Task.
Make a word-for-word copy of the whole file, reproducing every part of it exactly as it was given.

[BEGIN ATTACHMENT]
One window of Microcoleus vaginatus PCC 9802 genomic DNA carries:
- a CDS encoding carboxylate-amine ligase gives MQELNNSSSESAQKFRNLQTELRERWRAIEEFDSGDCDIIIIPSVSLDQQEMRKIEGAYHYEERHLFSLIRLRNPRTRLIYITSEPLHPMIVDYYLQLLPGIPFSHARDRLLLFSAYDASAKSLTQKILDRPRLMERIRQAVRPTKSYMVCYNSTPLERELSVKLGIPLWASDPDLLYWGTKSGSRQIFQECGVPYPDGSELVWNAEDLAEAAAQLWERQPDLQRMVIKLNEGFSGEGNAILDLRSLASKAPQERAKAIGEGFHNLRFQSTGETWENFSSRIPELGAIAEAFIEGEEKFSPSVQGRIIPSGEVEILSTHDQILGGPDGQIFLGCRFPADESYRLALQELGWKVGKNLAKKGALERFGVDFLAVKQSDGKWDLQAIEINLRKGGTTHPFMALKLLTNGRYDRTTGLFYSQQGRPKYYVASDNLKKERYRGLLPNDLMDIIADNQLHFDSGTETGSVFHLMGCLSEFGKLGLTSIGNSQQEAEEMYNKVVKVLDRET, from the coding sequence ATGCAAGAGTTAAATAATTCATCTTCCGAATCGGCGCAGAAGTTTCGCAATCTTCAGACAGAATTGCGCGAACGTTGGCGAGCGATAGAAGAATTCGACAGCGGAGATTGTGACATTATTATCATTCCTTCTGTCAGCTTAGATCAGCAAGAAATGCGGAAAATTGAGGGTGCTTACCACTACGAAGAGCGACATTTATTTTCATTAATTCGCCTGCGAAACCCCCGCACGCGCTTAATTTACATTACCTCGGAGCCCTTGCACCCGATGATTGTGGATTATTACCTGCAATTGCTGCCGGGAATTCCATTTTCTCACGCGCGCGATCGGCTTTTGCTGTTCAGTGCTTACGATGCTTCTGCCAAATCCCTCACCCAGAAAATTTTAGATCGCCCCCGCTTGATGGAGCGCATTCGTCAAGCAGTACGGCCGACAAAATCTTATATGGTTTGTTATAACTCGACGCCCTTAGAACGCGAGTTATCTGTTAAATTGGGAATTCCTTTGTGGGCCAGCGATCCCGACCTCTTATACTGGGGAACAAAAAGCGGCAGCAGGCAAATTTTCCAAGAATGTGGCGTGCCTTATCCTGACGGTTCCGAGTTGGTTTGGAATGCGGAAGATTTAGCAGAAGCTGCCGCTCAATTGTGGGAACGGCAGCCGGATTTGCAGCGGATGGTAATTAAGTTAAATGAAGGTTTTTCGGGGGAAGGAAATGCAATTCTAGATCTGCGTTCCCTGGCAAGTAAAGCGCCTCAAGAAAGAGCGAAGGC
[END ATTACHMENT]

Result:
One window of Microcoleus vaginatus PCC 9802 genomic DNA carries:
- a CDS encoding carboxylate-amine ligase gives MQELNNSSSESAQKFRNLQTELRERWRAIEEFDSGDCDIIIIPSVSLDQQEMRKIEGAYHYEERHLFSLIRLRNPRTRLIYITSEPLHPMIVDYYLQLLPGIPFSHARDRLLLFSAYDASAKSLTQKILDRPRLMERIRQAVRPTKSYMVCYNSTPLERELSVKLGIPLWASDPDLLYWGTKSGSRQIFQECGVPYPDGSELVWNAEDLAEAAAQLWERQPDLQRMVIKLNEGFSGEGNAILDLRSLASKAPQERAKAIGEGFHNLRFQSTGETWENFSSRIPELGAIAEAFIEGEEKFSPSVQGRIIPSGEVEILSTHDQILGGPDGQIFLGCRFPADESYRLALQELGWKVGKNLAKKGALERFGVDFLAVKQSDGKWDLQAIEINLRKGGTTHPFMALKLLTNGRYDRTTGLFYSQQGRPKYYVASDNLKKERYRGLLPNDLMDIIADNQLHFDSGTETGSVFHLMGCLSEFGKLGLTSIGNSQQEAEEMYNKVVKVLDRET, from the coding sequence ATGCAAGAGTTAAATAATTCATCTTCCGAATCGGCGCAGAAGTTTCGCAATCTTCAGACAGAATTGCGCGAACGTTGGCGAGCGATAGAAGAATTCGACAGCGGAGATTGTGACATTATTATCATTCCTTCTGTCAGCTTAGATCAGCAAGAAATGCGGAAAATTGAGGGTGCTTACCACTACGAAGAGCGACATTTATTTTCATTAATTCGCCTGCGAAACCCCCGCACGCGCTTAATTTACATTACCTCGGAGCCCTTGCACCCGATGATTGTGGATTATTACCTGCAATTGCTGCCGGGAATTCCATTTTCTCACGCGCGCGATCGGCTTTTGCTGTTCAGTGCTTACGATGCTTCTGCCAAATCCCTCACCCAGAAAATTTTAGATCGCCCCCGCTTGATGGAGCGCATTCGTCAAGCAGTACGGCCGACAAAATCTTATATGGTTTGTTATAACTCGACGCCCTTAGAACGCGAGTTATCTGTTAAATTGGGAATTCCTTTGTGGGCCAGCGATCCCGACCTCTTATACTGGGGAACAAAAAGCGGCAGCAGGCAAATTTTCCAAGAATGTGGCGTGCCTTATCCTGACGGTTCCGAGTTGGTTTGGAATGCGGAAGATTTAGCAGAAGCTGCCGCTCAATTGTGGGAACGGCAGCCGGATTTGCAGCGGATGGTAATTAAGTTAAATGAAGGTTTTTCGGGGGAAGGAAATGCAATTCTAGATCTGCGTTCCCTGGCAAGTAAAGCGCCTCAAGAAAGAGCGAAGGC